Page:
Former Chicago Ald. Proco “Joe” Moreno — who last summer pleaded guilty to obstructing justice and giving a false report to authorities — says he plans to throw his hat in the ring and run again for City Council.
The criminal case leading to the plea — in which Moreno was accused of lending his Audi to a woman he was dating and then reporting it stolen — was one of several scandals to befall him toward the end of his career on the City Council. Last August, he pleaded guilty to a DUI and speeding after he was charged in late 2020 with drunkenly crashing into several cars on a posh Gold Coast street.
He also faced an allegation of sexual harassment dating back to 2014 from a former staffer, which Moreno denied, and got in hot water for alleged threats against the owner of the building that housed the former Double Door music venue.
Moreno was first appointed to the City Council’s 1st Ward by Mayor Richard M. Daley in 2010 and survived a difficult 2015 reelection. But he was defeated in the 2019 municipal election by Daniel La Spata, who attacked Moreno on those scandals and for favoring local developers in the gentrifying ward.
Because Moreno was a first-time offender, Cook County Judge William Hooks gave Moreno “second-chance” probation in the obstruction case, meaning the case would be fully dismissed if Moreno met the conditions of his two-year probation.
According to a court record Moreno provided to the Tribune, a probation officer has recommended to the judge that Moreno’s probation be terminated early because he “reported monthly as scheduled, remained arrest free, all his urinalysis results have been negative, provided proof of community service completion, provided proof of mental health and substance abuse treatment continuance, and he has paid all monies ordered.”
The Tribune was unable to confirm late Wednesday whether the judge signed off on the motion.
Moreno said he doesn’t “deserve a gold star or anything” for his progress in completing probation, but he said he’s “owned” his personal decisions. “Going through that process two years ago, changing my life, and quite frankly, the way the ward is, what’s been happening or not happening in the ward the last three years, having dozens and dozens of community folks asking me to run, I’m gonna run,” he said.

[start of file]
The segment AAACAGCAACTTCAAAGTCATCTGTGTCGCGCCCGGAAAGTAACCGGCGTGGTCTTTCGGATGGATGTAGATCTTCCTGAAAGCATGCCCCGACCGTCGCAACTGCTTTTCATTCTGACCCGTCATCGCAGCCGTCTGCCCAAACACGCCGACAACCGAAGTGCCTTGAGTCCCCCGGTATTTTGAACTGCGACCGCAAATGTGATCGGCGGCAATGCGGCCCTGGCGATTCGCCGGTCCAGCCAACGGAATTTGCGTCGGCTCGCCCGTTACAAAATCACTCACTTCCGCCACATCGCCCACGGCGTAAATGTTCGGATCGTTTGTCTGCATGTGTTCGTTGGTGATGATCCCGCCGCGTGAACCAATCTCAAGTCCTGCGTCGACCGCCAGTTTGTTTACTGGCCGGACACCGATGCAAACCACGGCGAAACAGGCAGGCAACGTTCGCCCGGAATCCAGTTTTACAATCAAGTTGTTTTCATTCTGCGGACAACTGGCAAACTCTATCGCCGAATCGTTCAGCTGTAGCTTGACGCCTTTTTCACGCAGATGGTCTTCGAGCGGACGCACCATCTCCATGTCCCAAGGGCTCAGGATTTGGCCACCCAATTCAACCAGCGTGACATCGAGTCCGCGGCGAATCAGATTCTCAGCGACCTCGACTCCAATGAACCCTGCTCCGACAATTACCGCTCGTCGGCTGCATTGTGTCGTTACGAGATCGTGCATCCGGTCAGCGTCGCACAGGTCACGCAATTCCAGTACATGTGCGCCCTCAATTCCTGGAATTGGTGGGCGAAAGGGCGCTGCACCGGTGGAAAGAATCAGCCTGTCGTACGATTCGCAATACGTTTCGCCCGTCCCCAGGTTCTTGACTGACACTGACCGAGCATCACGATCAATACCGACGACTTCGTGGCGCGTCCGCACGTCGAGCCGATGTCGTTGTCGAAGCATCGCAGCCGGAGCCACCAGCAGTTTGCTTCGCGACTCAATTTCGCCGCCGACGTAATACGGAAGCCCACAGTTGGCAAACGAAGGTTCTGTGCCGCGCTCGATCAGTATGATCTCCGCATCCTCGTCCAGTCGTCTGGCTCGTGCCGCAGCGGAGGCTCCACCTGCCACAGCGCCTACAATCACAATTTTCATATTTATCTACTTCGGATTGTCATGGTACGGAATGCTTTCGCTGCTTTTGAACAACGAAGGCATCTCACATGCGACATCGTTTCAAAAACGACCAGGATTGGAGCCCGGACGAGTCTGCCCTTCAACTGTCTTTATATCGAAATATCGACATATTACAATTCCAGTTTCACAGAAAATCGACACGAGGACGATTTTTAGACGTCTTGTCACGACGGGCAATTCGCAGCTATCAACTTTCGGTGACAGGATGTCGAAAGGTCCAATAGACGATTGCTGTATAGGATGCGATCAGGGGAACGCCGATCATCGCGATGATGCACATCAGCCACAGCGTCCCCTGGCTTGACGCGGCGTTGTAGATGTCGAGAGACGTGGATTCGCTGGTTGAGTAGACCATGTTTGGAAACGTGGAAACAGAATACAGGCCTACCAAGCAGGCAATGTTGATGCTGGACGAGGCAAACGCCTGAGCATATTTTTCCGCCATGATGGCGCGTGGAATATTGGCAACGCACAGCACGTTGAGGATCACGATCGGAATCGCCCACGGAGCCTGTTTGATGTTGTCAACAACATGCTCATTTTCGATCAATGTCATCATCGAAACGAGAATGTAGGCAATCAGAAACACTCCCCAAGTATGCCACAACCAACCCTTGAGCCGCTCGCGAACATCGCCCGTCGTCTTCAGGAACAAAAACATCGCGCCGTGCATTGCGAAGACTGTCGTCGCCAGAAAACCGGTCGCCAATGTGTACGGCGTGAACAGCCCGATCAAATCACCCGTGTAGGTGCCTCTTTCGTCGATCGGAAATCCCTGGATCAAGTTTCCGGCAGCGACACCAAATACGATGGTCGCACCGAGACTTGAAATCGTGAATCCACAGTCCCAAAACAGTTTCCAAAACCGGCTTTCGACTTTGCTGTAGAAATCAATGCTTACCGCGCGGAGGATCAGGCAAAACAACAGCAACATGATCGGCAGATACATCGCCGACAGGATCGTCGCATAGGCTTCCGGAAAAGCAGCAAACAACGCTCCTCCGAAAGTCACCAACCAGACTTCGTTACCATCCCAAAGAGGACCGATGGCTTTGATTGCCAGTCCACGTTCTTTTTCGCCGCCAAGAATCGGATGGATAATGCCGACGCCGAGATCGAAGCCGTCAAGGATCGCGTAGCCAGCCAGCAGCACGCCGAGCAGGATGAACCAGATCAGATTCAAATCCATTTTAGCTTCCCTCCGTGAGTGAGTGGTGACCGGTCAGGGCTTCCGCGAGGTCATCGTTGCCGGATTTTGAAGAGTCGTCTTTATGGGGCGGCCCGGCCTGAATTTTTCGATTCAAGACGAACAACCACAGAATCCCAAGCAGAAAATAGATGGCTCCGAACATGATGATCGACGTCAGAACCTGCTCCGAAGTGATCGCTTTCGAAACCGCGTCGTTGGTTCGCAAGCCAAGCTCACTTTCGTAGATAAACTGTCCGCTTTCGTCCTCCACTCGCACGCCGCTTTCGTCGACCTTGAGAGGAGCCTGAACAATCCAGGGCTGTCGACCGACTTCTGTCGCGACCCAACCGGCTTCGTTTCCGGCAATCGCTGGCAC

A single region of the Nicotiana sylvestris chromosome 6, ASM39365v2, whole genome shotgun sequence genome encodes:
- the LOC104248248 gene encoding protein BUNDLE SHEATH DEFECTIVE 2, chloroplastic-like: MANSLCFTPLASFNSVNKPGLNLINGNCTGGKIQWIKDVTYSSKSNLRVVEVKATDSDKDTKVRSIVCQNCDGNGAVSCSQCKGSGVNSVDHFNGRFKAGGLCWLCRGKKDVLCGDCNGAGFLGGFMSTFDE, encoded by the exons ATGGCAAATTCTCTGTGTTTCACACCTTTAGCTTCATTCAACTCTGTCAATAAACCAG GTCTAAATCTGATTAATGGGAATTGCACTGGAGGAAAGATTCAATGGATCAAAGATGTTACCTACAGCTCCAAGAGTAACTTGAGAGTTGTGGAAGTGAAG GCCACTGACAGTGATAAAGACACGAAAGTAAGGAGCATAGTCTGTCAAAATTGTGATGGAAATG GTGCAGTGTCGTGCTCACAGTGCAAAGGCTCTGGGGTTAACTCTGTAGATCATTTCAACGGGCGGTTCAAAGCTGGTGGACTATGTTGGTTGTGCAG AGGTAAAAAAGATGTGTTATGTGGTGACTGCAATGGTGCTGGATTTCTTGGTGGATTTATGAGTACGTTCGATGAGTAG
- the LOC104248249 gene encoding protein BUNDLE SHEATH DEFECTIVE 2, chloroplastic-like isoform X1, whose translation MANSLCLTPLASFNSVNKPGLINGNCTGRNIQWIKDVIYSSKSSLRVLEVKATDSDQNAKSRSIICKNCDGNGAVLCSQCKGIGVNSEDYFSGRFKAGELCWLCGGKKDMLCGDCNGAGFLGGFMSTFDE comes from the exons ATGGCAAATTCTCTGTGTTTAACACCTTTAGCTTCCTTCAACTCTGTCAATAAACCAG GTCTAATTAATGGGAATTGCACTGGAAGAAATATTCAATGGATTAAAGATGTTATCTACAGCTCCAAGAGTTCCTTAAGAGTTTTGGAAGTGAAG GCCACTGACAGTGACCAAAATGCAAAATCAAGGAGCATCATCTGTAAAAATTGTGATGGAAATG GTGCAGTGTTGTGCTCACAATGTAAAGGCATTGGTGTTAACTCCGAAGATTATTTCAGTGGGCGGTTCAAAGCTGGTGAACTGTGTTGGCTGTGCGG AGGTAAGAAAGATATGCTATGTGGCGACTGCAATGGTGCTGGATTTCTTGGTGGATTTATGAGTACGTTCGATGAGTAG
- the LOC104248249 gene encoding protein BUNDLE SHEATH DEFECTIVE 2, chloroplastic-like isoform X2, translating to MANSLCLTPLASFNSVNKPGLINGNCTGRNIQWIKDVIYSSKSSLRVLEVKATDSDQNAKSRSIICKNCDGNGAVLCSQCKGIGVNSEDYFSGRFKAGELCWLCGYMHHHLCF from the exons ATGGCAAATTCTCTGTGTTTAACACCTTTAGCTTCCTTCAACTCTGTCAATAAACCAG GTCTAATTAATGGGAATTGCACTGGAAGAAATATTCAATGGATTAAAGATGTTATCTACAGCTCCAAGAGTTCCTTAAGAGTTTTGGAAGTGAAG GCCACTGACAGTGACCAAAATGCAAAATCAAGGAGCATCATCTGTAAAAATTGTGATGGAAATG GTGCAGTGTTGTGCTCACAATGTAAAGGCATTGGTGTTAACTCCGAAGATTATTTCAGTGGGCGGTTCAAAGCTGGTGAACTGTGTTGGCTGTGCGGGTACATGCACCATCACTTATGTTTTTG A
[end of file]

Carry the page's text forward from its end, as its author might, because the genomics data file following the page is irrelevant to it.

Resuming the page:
Because completing his second-chance probation would effectively mean that he “was never convicted,” Moreno said this opens the door for a comeback campaign in the 1st Ward.
Moreno would still have to gather enough signatures and survive any potential challenge to get on the 2023 ballot. And the question of whether his past legal scrapes would allow him to hold public office again may be more complicated.
Election attorney Michael Dorff says Moreno’s eligibility will rest on whether he had his right to run for office fully restored. According to state law, individuals are barred from running if they’ve been convicted of bribery, perjury, an “infamous crime” or a felony. But there’s a history of candidates with felony convictions being cleared to run for office after receiving pardons, a “restoration of rights” from the governor or completing conditions of a plea agreement.
Then-Gov. Jim Edgar pardoned Walter Burnett in 1998, clearing the way for him to run for 27th Ward alderman, a post he still holds. Burnett was convicted in a robbery that occurred when he was 17.
In 2018 then-Gov. Bruce Rauner also issued a “restoration of rights” certificate to Roger Agpawa — and state legislators changed election law as well — to allow him to run for mayor in south suburban Markham despite a previous mail fraud conviction.
And Oak Park election officials let trustee candidate Chibuike Enyia remain on the ballot after a resident claimed a drug arrest years earlier made Enyia ineligible to hold office. Enyia’s attorney successfully argued that because Enyia entered into a plea agreement that said a conviction would only be entered if he didn’t complete his probation or pay his fine, he was eligible to run.
Moreno said he’s been putting in his community service hours at the food pantry at La Casa Norte in Humboldt Park and at a nonprofit looking to build tiny homes for those experiencing homelessness in Chicago. His day job has been working at the printing company where he’s held a role since leaving college. He also said he went through treatment in late 2020 and early 2021.
“I had a pretty traumatic event that happened in my life” that led to those incidents, Moreno said. “I never handled it in a healthy way.”
Moreno said in a later email that he was referring to the death of Joe Muntaner, a ward worker who died of a self-inflicted gunshot wound in 2017. Moreno said he was on the phone with Mutaner when it happened.
Moreno said he has unfinished work in the ward, adding that “it’s quite evident to me that if you look back three-plus years ago, where we were, we’re at a standstill at best and we’ve gone backwards at worst on a variety of issues,” especially on crime.
La Spata declined to comment. He has not said publicly if he will seek reelection in next year’s Feb. 28 election.
Attorney Sam Royko has announced he intends to run for the 1st Ward City Council seat.